Thursday, September 24, 2015

Broadcasters Pushing Translators For AMs

Two former FCC commissioners — one from each major political party — are urging the commission to let more U.S. AM radio stations apply for FM translators. Separately, NAB attorneys met last Friday with FCC staff to press the case and also push back on the notion that a translator window may constitute free spectrum for AM operators.

RadioWorld reports Former Acting Chairman Michael Copps, a Democrat, and former Commissioner Robert McDowell, a Republican, wrote a Op-Ed piece for The Hill. They said the FCC should follow through with the proposal to open a translator application window, an idea that Chairman Tom Wheeler has met with skepticism.

“Since the FCC first allowed AM stations to use translators in 2011, about 20 percent of AM stations have been able to find, buy and use an existing translator to improve their service, and in turn, cement their financial footing — a development the FCC has called an ‘unqualified success,’” Copps and McDowell wrote, urging the commission now to expand that as part of its AM revitalization program.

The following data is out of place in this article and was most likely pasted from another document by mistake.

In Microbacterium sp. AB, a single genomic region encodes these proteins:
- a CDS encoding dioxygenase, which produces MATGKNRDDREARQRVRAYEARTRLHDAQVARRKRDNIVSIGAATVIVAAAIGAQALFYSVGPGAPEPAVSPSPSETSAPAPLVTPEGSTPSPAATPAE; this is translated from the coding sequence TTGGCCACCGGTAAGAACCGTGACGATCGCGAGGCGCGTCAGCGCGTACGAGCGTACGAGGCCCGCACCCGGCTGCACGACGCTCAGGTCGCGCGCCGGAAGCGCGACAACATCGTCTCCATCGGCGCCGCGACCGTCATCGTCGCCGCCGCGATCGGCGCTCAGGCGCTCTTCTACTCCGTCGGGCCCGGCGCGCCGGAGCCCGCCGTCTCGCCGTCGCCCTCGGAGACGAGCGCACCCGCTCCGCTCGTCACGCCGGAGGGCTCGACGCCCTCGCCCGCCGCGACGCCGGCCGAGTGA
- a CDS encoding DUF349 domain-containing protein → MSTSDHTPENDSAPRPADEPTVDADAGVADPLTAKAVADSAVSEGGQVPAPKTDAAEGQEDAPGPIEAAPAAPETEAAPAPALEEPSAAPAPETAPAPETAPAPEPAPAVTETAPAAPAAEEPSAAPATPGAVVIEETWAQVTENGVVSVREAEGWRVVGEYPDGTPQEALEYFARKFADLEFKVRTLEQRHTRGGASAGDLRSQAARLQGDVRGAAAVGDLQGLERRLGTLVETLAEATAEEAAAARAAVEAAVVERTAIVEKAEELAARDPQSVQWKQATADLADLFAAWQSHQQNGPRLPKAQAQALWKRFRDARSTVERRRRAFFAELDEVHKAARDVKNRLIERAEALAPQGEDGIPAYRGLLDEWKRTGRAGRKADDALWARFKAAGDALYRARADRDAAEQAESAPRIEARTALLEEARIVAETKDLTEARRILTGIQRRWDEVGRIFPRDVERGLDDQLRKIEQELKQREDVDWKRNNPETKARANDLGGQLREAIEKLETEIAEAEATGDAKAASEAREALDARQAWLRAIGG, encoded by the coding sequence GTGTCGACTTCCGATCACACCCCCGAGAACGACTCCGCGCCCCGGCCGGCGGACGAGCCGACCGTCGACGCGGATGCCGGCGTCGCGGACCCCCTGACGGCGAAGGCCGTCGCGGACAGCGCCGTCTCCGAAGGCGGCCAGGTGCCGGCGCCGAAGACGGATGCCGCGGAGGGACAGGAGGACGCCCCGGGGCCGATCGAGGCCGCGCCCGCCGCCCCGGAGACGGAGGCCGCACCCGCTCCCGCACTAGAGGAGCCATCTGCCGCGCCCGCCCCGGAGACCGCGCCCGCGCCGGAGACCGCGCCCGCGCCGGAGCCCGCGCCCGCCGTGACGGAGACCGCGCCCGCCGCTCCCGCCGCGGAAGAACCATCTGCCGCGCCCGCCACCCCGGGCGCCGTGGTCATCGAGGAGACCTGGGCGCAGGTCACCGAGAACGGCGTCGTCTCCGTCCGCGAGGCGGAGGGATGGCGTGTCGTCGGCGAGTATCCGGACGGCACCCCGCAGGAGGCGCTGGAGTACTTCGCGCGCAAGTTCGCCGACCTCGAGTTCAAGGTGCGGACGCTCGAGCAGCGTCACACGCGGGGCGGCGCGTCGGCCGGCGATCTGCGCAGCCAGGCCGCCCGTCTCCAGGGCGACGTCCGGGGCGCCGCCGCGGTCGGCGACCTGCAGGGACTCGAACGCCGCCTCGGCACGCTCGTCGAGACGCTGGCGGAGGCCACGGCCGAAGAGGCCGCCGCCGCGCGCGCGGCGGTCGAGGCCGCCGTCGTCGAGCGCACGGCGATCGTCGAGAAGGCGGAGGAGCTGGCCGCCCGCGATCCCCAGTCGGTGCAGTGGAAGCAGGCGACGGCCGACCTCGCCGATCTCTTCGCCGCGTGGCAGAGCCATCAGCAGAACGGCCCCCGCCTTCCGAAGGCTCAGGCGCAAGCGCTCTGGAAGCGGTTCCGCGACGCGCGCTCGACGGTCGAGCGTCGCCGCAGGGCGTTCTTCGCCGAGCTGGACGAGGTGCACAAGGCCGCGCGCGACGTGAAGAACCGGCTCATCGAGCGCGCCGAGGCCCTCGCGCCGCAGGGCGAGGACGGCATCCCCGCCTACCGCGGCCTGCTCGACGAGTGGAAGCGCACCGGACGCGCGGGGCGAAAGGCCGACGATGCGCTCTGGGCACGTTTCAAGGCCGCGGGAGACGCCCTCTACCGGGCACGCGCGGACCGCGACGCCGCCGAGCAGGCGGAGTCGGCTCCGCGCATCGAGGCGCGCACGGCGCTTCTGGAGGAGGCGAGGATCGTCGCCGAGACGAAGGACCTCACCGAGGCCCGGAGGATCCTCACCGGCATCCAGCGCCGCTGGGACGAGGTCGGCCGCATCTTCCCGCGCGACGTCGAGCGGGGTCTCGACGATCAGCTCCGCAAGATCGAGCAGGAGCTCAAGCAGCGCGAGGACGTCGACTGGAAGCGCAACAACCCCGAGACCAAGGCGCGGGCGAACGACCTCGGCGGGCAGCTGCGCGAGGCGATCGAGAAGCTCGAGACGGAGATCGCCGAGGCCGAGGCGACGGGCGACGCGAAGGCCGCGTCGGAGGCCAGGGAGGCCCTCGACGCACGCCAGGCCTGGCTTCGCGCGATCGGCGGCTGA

“Any other steps the FCC may take to help AM radio, no matter how well intentioned, would be relatively small change compared to an AM-only translator window, and do little to meet the FCC’s expressed goal of revitalizing AM radio.”

The National Association of Broadcasters circulated the Copps/McDowell commentary to media outlets and issued a statement from Executive Vice President of Communications Dennis Wharton:

“NAB hopes the chairman will listen clearly to the bipartisan calls from past and current FCC members calling for meaningful revitalization of AM radio.” NAB cited recent news reports indicating that Wheeler “is the only FCC commissioner who opposes this exclusive application window.” 

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